The period, as stated in the libretto, is “the early years of the rule of Maria Theresa,” or the 1740s. But, the director explains, the seemingly realistic social-comedy setting “makes you mistakenly believe that a lot of what you’re seeing is how it really was at that time. But of course a lot of it was made up by this wonderful playwright, Hugo von Hofmannsthal.” Hofmannsthal’s idea of an impossibly beautiful, enchanted Vienna that never was is nowhere more visibly expressed than in the opera’s title: The tradition of a young bride being presented with a silver rose on behalf of her aristocratic future husband never actually existed. But the poet’s invention ingeniously captures the sense of nostalgia that permeates this piece: Der Rosenkavalier is set in a world that—whether real or not—seems almost too charming, too magical to last. “It might appear as if here were painted, with diligence and effort, the image of a time past,” Hofmannsthal himself wrote in an essay published shortly after the premiere. “But this is a mere illusion which will not stand beyond the first fleeting glimpse … Of the manners and customs, those that one might think were invented are for the most part real and genuine, and those that seem real are invented.” (The much-cited musical anachronism of Strauss using the Viennese waltz to evoke local color in a story set in the 18th century, when there was no Viennese waltz, is another expression of the opera’s deliberate fairy-tale quality.)

At the time of Der Rosenkavalier’s creation, the old European order that had stood for centuries was just a few years away from collapsing amid the horrors of the First World War. This imaginary parallel between the Marschallin’s Vienna and Hofmannsthal’s Vienna inspired Carsen to set his production in the final years of the Habsburg monarchy. “The piece has a real fin-de-siecle feeling,” he explains, “because the world that is being described is a world that, as Strauss and Hofmannsthal were composing the opera, was on the brink of disappearing forever. The end of the Habsburgs, World War I just around the corner—you feel it in the writing of the piece.”

Situated at the crossroads of 19th-century tradition, art nouveau, and modernism, this setting provided rich visual inspiration to the production’s design team of Paul Steinberg (sets), Brigitte Reiffenstuel (costumes), and Peter Van Praet (who created the lighting, together with Carsen). From the old-school aristocracy embodied by the Field Marshal’s palace to the home of the nouveau-riche Faninal, to the inn of questionable repute in which the characters find themselves at the end, the opera’s three acts take place in stylistically distinct environments. For the second act in particular, the production team drew on a real-life model: the Looshaus in Vienna, one of the city’s first, controversial examples of modernist architecture, which was constructed around the time of the Rosenkavalier premiere. “The newly ennobled Faninal has just built the largest house in Vienna, we’re told in the libretto,” Carsen says of the design approach. “So we have imagined a space that an architect like Adolf Loos might have built—shiny, white stone floors and undecorated surfaces, set against the wood and rich fabric-covered walls of the Marschallin’s bedroom.”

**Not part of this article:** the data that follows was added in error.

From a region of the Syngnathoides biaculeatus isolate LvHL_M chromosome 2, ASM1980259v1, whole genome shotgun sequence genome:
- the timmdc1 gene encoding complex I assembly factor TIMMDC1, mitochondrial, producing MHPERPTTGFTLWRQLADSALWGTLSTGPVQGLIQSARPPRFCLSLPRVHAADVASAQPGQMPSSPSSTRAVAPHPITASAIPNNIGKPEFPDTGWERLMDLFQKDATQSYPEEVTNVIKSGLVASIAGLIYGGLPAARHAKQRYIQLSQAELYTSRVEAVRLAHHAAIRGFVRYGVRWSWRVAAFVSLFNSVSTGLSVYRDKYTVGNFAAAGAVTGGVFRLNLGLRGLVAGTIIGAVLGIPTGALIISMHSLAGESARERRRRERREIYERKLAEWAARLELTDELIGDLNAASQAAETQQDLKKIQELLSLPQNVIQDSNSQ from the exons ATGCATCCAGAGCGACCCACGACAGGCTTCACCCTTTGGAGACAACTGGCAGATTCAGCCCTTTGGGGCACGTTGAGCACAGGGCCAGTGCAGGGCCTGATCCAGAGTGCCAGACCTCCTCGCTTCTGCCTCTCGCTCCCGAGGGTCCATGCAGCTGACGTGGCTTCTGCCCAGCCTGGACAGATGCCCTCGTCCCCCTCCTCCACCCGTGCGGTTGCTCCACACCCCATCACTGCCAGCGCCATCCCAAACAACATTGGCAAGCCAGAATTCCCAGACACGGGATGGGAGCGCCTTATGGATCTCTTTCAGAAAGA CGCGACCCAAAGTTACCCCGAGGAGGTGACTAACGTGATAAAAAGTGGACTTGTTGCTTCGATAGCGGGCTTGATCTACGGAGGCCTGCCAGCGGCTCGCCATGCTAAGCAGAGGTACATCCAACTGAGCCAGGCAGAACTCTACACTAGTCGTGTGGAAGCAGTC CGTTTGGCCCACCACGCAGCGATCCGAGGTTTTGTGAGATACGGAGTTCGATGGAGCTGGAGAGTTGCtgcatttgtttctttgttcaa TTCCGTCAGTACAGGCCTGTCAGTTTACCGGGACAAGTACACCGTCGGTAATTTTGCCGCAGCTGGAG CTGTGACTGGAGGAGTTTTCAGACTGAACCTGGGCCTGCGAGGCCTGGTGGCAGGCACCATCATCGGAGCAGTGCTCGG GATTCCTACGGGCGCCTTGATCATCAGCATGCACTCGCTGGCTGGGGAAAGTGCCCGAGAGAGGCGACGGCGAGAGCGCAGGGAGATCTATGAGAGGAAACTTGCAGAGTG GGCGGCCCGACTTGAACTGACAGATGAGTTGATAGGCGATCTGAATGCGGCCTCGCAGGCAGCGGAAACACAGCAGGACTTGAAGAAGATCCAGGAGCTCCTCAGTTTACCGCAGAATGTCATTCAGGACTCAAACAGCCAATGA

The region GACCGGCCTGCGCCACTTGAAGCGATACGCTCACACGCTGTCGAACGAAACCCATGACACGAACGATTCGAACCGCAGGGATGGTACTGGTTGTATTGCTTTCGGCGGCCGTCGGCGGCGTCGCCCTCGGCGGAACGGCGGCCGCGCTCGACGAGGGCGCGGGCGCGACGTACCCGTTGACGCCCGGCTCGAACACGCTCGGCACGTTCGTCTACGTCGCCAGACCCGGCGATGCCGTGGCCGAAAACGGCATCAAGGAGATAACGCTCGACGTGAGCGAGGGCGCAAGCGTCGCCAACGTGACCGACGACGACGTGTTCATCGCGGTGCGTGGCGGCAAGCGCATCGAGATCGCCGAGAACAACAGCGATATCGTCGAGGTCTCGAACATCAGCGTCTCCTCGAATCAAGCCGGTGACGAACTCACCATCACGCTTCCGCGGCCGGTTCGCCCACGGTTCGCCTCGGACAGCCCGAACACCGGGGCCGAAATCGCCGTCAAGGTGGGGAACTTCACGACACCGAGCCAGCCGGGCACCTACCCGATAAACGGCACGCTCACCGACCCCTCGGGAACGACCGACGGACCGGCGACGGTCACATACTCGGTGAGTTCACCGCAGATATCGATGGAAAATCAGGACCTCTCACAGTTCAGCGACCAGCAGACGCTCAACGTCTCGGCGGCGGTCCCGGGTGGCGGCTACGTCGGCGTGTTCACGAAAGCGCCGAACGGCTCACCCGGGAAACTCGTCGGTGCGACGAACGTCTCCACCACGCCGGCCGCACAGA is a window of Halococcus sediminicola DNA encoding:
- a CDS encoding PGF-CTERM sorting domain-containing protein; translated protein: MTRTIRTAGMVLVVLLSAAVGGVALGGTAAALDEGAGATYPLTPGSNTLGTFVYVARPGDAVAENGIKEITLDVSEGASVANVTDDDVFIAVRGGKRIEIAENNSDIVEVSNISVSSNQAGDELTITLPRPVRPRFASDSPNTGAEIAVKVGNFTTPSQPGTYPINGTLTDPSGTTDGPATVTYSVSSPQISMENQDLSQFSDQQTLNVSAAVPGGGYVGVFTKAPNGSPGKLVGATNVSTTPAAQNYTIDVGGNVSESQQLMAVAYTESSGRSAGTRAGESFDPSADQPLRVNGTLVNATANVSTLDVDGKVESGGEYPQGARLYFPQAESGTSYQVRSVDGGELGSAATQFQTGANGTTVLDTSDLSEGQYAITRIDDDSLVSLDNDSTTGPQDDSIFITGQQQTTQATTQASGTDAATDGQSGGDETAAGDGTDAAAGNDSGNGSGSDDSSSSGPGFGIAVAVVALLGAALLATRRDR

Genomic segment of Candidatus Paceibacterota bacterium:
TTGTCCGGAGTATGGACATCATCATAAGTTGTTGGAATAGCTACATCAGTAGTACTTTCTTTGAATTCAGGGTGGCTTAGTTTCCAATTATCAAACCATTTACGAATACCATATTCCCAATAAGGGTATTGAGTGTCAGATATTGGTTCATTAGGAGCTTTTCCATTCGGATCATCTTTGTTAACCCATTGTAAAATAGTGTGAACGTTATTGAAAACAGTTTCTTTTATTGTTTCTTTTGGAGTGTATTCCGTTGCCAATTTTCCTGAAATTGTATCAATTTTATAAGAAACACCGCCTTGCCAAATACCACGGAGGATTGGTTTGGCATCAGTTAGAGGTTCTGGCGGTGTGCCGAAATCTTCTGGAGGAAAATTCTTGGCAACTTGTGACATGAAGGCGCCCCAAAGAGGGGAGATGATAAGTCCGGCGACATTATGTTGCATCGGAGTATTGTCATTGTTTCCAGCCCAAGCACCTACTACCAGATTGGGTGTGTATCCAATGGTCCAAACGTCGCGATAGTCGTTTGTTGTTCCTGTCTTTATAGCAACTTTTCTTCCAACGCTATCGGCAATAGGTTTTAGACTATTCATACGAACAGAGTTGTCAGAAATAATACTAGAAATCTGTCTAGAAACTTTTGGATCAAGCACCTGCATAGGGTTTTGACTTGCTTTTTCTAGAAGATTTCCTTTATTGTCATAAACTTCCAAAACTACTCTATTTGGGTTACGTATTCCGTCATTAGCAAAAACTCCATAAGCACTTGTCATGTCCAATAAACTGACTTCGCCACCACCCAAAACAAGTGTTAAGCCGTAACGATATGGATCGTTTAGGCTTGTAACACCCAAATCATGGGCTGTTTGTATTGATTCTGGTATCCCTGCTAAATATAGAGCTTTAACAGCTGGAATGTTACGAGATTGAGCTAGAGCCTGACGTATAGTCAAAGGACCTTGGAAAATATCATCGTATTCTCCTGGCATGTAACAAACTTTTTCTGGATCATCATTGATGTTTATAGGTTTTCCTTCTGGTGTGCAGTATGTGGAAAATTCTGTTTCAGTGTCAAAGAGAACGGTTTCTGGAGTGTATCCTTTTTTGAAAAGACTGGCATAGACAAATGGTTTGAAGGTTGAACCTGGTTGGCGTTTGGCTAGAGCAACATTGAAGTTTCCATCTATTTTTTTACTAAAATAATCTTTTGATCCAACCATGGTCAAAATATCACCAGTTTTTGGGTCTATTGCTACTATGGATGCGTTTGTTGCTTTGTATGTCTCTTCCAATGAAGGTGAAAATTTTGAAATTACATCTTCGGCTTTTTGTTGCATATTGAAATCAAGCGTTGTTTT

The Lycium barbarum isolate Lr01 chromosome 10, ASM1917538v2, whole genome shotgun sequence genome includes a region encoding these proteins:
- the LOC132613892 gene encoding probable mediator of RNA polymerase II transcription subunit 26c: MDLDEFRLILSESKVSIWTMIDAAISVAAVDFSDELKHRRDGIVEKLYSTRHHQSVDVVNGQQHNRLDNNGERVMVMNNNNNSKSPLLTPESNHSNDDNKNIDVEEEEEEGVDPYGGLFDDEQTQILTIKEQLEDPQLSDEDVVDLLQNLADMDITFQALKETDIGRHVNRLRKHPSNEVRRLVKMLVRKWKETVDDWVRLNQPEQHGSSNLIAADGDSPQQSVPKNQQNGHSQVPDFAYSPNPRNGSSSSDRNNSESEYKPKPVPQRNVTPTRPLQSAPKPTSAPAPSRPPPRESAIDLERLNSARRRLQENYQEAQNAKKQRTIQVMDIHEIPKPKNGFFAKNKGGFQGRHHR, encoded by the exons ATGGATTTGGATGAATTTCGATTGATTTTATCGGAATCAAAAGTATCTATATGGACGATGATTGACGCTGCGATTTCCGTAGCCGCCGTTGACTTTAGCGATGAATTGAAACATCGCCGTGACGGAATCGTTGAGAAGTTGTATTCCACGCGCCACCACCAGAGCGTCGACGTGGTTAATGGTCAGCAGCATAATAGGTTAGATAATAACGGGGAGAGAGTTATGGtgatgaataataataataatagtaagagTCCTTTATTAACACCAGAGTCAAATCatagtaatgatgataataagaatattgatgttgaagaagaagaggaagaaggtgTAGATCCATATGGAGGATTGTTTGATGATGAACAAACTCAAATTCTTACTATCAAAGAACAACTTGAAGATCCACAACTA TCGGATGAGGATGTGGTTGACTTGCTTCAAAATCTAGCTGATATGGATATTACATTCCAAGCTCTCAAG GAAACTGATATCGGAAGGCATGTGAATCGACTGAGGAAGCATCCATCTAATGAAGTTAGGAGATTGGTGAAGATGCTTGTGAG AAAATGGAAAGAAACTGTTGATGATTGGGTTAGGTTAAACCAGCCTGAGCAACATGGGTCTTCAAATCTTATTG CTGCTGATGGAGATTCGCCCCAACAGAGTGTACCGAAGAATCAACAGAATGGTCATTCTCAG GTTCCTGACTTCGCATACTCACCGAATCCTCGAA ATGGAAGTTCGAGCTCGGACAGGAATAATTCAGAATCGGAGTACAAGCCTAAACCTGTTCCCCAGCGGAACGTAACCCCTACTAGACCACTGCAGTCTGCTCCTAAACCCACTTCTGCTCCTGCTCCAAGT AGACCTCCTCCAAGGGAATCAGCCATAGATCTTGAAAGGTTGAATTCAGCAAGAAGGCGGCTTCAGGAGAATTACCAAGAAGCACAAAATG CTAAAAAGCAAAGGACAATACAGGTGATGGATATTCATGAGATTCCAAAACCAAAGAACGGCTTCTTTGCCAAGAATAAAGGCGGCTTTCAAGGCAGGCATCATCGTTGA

In the final act, the story takes us to a place that the director describes as “tawdry, cheap, glittery, and over-decorated.” Originally a “Beisl”—a Viennese pub or inn—in the Met’s production it resembles something between a bar and a bordello. During the wordless opening scene, which plays out over an orchestral introduction, the stage is set—quite literally—for the opera’s big comic finale: Ochs’s disastrous rendezvous with the disguised Octavian. The act unfolds as a crescendo of twists, turns, and unexpected entrances, at the end of which it is left to the noble Marschallin—unseen since her pensive monologue two hours earlier—to restore order and common sense and to bring the story to a close.

At this point, in the opera’s final minutes, Strauss masterfully shifts gears from high-spirited comedy to one of the most sublimely beautiful ensembles in all of opera, as the Marschallin, Octavian, and Sophie reflect—with joy, regret, surprise, and resignation—on what has brought them to this moment. “Time stops,” as Carsen puts it. Accepting that her romance with Octavian has come to an end, the Marschallin quietly exits the stage, leaving the young lovers alone. For them, it’s a happy ending. For the audience, it’s more than that.

“Throughout this piece, there’s a bittersweet quality, a melancholy, laughter through tears, all of these half-shades that coincide with the fin-de-siecle quality of the composition,” the director says. “It’s the symbol for the end of a world and a farewell to a golden age.”